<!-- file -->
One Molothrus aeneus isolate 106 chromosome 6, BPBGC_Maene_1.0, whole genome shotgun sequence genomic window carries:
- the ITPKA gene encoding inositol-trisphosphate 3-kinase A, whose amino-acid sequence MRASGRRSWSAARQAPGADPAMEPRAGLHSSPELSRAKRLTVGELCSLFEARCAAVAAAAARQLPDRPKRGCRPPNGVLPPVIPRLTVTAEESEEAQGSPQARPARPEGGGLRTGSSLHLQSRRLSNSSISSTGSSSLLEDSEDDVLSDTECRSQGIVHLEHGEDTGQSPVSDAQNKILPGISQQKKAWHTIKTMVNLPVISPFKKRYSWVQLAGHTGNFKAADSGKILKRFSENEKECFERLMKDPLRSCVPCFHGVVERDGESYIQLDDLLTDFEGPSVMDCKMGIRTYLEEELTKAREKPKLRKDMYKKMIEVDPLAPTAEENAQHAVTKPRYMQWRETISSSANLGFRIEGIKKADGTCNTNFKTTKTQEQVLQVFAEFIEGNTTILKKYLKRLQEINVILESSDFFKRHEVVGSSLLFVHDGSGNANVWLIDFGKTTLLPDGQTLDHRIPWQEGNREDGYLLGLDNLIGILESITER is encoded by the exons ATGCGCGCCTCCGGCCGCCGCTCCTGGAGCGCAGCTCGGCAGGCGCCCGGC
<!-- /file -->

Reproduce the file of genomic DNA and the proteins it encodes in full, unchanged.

One Molothrus aeneus isolate 106 chromosome 6, BPBGC_Maene_1.0, whole genome shotgun sequence genomic window carries:
- the ITPKA gene encoding inositol-trisphosphate 3-kinase A, whose amino-acid sequence MRASGRRSWSAARQAPGADPAMEPRAGLHSSPELSRAKRLTVGELCSLFEARCAAVAAAAARQLPDRPKRGCRPPNGVLPPVIPRLTVTAEESEEAQGSPQARPARPEGGGLRTGSSLHLQSRRLSNSSISSTGSSSLLEDSEDDVLSDTECRSQGIVHLEHGEDTGQSPVSDAQNKILPGISQQKKAWHTIKTMVNLPVISPFKKRYSWVQLAGHTGNFKAADSGKILKRFSENEKECFERLMKDPLRSCVPCFHGVVERDGESYIQLDDLLTDFEGPSVMDCKMGIRTYLEEELTKAREKPKLRKDMYKKMIEVDPLAPTAEENAQHAVTKPRYMQWRETISSSANLGFRIEGIKKADGTCNTNFKTTKTQEQVLQVFAEFIEGNTTILKKYLKRLQEINVILESSDFFKRHEVVGSSLLFVHDGSGNANVWLIDFGKTTLLPDGQTLDHRIPWQEGNREDGYLLGLDNLIGILESITER is encoded by the exons ATGCGCGCCTCCGGCCGCCGCTCCTGGAGCGCAGCTCGGCAGGCGCCCGGC